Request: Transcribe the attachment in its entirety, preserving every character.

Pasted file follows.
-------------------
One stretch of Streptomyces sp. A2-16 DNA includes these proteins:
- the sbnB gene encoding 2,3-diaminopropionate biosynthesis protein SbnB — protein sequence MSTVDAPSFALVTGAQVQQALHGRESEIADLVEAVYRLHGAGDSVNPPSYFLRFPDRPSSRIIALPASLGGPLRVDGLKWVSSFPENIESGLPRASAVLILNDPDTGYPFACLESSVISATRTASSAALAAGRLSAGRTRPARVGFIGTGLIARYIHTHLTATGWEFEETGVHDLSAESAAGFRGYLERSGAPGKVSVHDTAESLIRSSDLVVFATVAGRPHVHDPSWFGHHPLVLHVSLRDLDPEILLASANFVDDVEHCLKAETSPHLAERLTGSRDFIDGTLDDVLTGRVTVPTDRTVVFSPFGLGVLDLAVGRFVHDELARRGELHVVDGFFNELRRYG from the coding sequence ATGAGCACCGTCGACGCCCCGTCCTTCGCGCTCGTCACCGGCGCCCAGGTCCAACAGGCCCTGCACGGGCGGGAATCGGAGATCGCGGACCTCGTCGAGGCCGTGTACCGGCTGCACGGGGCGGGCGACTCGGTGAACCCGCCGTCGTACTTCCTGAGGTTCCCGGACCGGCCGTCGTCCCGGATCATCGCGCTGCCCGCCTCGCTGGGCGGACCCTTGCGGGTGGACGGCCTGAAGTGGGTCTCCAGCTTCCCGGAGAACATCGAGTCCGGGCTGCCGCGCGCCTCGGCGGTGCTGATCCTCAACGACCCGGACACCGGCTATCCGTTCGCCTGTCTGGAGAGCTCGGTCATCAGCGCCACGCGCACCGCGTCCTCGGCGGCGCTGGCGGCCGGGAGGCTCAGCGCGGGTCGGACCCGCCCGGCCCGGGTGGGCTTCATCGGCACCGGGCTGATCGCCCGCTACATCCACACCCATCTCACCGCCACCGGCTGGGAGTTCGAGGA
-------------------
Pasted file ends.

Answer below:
One stretch of Streptomyces sp. A2-16 DNA includes these proteins:
- the sbnB gene encoding 2,3-diaminopropionate biosynthesis protein SbnB — protein sequence MSTVDAPSFALVTGAQVQQALHGRESEIADLVEAVYRLHGAGDSVNPPSYFLRFPDRPSSRIIALPASLGGPLRVDGLKWVSSFPENIESGLPRASAVLILNDPDTGYPFACLESSVISATRTASSAALAAGRLSAGRTRPARVGFIGTGLIARYIHTHLTATGWEFEETGVHDLSAESAAGFRGYLERSGAPGKVSVHDTAESLIRSSDLVVFATVAGRPHVHDPSWFGHHPLVLHVSLRDLDPEILLASANFVDDVEHCLKAETSPHLAERLTGSRDFIDGTLDDVLTGRVTVPTDRTVVFSPFGLGVLDLAVGRFVHDELARRGELHVVDGFFNELRRYG from the coding sequence ATGAGCACCGTCGACGCCCCGTCCTTCGCGCTCGTCACCGGCGCCCAGGTCCAACAGGCCCTGCACGGGCGGGAATCGGAGATCGCGGACCTCGTCGAGGCCGTGTACCGGCTGCACGGGGCGGGCGACTCGGTGAACCCGCCGTCGTACTTCCTGAGGTTCCCGGACCGGCCGTCGTCCCGGATCATCGCGCTGCCCGCCTCGCTGGGCGGACCCTTGCGGGTGGACGGCCTGAAGTGGGTCTCCAGCTTCCCGGAGAACATCGAGTCCGGGCTGCCGCGCGCCTCGGCGGTGCTGATCCTCAACGACCCGGACACCGGCTATCCGTTCGCCTGTCTGGAGAGCTCGGTCATCAGCGCCACGCGCACCGCGTCCTCGGCGGCGCTGGCGGCCGGGAGGCTCAGCGCGGGTCGGACCCGCCCGGCCCGGGTGGGCTTCATCGGCACCGGGCTGATCGCCCGCTACATCCACACCCATCTCACCGCCACCGGCTGGGAGTTCGAGGA